Two Texas legislators had ethics complaints filed against them last year for pay(ing) wives with campaign donations, which is against the rules.
When ethics complaints were filed last year accusing state Reps. Rob Eissler, R-The Woodlands, and Carl Isett, R-Lubbock, of illegally paying their wives with campaign donations, they reacted differently.
Eissler admitted he was wrong, stopped paying his wife to run his legislative office and said he had agreed with the Texas Ethics Commission to pay back the $52,000 out of his pocket.
Isett chose to fight the complaint. He stopped paying his and his wife’s accounting company to manage the campaign’s books but began paying a separate company that she created in response to the ethics complaint. And he upped the amount, from $36,300 over the previous 2Â½ years to $39,158 last year, or half of every dollar he raised in 2007.
Critics say Isett is testing the legal limits in a way that could highlight a loophole â€” paying a spouse’s company â€” for other lawmakers to use.
Both men deny intentionally violating the law.
State law prohibits lawmakers or candidates from using political donations to pay themselves, their spouses or their dependent children. The intent is to prevent a legislator from living off campaign donors, who frequently are lobbyists representing clients. The law was passed in 1991 in response to a couple of senators who used campaign dollars to subsidize their family businesses.
Paying spouses for campaign services is rare, according to a review of recent campaign reports, but there’s a growing trend of lawmakers using political donations for things unrelated to campaigning. Lawmakers without opponents are using their campaign cash to supplement their staff’s salaries, pay for travel or living expenses in Austin, and lease planes or luxury cars used in their official duties.
Neither Eissler nor Isett drew opponents this year.
Kudos to Eissler for admitting his mistake and paying the money back. Eissler pointing to Craddick’s leadership on this issue is priceless:
Eissler said he saw Speaker Tom Craddick paying his adult daughter six figures with campaign donations. He said he didn’t realize that the law allows lawmakers to pay their adult children with campaign dollars but not their spouses and dependent children living in their household.
“I didn’t understand the difference,” Eissler said. “When I found out you can’t do that, I stopped.”
Isett on the other hand found a way around it:
As a CPA, Isett said he read the law differently than lawyers who specialize in campaign finance. The law refers to personal services, he said, and he thought his wife, trained as an accountant, was providing a professional service to the campaign and was not covered by that provision.
“As accountants we have a different understanding and frame of reference about what these words mean,” said Isett, referring to Internal Revenue Service guidelines on professional services.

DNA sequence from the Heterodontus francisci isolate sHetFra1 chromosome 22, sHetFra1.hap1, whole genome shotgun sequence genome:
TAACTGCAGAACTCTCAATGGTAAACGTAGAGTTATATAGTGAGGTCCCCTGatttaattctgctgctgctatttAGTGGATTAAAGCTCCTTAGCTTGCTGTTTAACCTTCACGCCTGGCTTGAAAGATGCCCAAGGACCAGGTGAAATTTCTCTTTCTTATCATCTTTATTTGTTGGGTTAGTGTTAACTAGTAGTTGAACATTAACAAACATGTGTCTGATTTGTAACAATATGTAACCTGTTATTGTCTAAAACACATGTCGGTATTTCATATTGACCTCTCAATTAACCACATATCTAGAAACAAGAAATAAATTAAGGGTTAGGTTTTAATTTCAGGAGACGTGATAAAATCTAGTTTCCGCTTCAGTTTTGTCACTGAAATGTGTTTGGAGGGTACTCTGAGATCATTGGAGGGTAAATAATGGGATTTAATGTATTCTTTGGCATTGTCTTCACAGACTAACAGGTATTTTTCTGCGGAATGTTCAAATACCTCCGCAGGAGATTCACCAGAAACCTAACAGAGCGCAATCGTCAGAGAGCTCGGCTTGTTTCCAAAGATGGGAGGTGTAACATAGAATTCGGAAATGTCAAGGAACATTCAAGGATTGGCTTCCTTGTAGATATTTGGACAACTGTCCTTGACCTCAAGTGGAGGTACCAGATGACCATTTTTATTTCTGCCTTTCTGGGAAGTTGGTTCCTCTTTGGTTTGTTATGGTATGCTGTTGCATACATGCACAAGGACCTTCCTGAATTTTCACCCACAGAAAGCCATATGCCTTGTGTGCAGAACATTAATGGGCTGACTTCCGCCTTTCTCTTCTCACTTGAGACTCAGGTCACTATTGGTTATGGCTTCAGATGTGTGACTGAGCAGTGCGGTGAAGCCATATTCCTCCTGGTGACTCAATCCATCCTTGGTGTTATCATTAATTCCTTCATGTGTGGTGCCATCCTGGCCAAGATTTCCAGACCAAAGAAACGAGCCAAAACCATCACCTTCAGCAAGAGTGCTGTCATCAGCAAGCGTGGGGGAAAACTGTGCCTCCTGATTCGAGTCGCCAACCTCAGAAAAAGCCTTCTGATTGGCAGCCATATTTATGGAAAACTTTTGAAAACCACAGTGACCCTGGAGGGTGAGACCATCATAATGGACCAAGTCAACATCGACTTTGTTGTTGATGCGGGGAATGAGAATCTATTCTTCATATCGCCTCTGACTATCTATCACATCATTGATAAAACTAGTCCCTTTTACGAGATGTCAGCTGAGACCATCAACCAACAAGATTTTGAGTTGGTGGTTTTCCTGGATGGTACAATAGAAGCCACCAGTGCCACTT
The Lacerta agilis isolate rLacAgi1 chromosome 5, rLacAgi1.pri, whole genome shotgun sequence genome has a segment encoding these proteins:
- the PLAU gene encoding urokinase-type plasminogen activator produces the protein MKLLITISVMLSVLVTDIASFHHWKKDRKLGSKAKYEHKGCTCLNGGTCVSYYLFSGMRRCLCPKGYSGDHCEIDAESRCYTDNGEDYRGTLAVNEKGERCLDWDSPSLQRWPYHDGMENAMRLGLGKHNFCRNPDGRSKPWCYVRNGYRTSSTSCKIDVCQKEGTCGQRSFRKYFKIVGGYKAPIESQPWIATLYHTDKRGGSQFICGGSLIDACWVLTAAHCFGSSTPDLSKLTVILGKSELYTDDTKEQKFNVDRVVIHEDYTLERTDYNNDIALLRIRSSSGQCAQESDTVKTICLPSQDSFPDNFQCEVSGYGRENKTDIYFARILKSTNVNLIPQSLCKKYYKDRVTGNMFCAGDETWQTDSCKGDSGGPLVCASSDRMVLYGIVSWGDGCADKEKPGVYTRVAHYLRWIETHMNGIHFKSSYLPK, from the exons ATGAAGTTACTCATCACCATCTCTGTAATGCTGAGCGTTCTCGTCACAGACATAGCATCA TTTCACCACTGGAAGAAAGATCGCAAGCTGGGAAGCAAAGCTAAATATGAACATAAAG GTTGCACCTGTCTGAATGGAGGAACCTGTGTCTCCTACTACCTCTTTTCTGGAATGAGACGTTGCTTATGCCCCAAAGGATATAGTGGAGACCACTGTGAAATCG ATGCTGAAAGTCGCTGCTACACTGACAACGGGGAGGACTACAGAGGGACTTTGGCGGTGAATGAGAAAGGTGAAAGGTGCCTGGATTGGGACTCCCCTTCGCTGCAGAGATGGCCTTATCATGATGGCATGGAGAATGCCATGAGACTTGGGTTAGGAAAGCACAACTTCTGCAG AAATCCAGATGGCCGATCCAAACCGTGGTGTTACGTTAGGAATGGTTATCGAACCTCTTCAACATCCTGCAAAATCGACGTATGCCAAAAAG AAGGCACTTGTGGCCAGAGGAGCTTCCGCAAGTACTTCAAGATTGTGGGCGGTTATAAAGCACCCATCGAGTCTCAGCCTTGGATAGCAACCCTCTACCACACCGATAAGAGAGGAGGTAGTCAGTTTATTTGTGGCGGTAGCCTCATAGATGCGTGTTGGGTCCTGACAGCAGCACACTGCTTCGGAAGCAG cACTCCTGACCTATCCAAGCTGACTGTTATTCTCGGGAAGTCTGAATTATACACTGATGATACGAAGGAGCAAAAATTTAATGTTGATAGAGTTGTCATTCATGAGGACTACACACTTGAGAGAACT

After hiring a lawyer to represent him before the Ethics Commission, Isett said, his wife created the company “to bring us back into compliance.”
While the law forbids direct payments to lawmakers, a spouse or dependent children, it allows a lawmaker to reimburse a legislator’s company for “actual expenditures” but not for a profit.
For example, a lawmaker who owns a printing company could reimburse his company for printing campaign materials, but he can’t pay himself a profit.
The law says nothing about a spouse’s company.
The end highlights the main problem with these types of issues in Texas.
Isett complained that lawmakers have to interpret an ambiguous law and research the Ethics Commission’s database with hundreds of legal opinions.
“You never know you might be doing something wrong,” Isett said, “until someone files a complaint.”
Yet neither Isett nor Eissler asked the Ethics Commission for advice, as the law allows, before they began paying their wives.
This kind of shenanigans points to why the Texas GOP is in trouble. The Ethics Commission is reactionary entity. They do not actively seek out violations, they only react to filed complaints. It’s a body setup by legislators to keep an eye on legislators. Which makes the odds slim that violators and violations will be caught. John Cobarruvias says it best:
Based upon this research, it is clear from the number of elected officials who have violations in their reports, the Texas Ethics Commission is either incompetent, or not interested in adequately monitoring, preventing, training, or taking corrective action against those who have violated the trust of the citizens of Texas.
The TEC has a motto “Promoting Public Confidence in Government”, but instead is nothing more than a repository for campaign finance information that provides little if any confidence to the public. It is near worthless.
The current system doesn’t discourage violations, in fact it almost encourages it. As long as there is little chance of getting caught and minimal penalties if caught, there’s little chance things will change.